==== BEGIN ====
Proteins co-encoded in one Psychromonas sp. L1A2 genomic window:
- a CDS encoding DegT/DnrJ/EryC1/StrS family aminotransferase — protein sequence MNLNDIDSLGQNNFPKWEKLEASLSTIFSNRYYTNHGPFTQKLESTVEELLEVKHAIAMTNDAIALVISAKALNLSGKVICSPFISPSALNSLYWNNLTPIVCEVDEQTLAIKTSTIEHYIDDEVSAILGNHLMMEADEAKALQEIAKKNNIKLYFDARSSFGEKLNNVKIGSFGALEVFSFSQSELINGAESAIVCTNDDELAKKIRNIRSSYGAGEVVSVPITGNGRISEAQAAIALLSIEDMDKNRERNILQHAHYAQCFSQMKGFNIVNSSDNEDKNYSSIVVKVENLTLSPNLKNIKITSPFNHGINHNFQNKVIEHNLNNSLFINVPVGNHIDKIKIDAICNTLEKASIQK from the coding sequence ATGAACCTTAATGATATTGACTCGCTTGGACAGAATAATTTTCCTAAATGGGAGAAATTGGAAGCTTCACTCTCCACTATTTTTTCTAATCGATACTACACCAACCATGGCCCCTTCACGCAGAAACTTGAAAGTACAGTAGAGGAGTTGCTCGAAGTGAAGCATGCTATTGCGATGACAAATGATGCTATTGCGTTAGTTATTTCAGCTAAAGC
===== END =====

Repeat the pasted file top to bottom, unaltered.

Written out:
Proteins co-encoded in one Psychromonas sp. L1A2 genomic window:
- a CDS encoding DegT/DnrJ/EryC1/StrS family aminotransferase — protein sequence MNLNDIDSLGQNNFPKWEKLEASLSTIFSNRYYTNHGPFTQKLESTVEELLEVKHAIAMTNDAIALVISAKALNLSGKVICSPFISPSALNSLYWNNLTPIVCEVDEQTLAIKTSTIEHYIDDEVSAILGNHLMMEADEAKALQEIAKKNNIKLYFDARSSFGEKLNNVKIGSFGALEVFSFSQSELINGAESAIVCTNDDELAKKIRNIRSSYGAGEVVSVPITGNGRISEAQAAIALLSIEDMDKNRERNILQHAHYAQCFSQMKGFNIVNSSDNEDKNYSSIVVKVENLTLSPNLKNIKITSPFNHGINHNFQNKVIEHNLNNSLFINVPVGNHIDKIKIDAICNTLEKASIQK from the coding sequence ATGAACCTTAATGATATTGACTCGCTTGGACAGAATAATTTTCCTAAATGGGAGAAATTGGAAGCTTCACTCTCCACTATTTTTTCTAATCGATACTACACCAACCATGGCCCCTTCACGCAGAAACTTGAAAGTACAGTAGAGGAGTTGCTCGAAGTGAAGCATGCTATTGCGATGACAAATGATGCTATTGCGTTAGTTATTTCAGCTAAAGC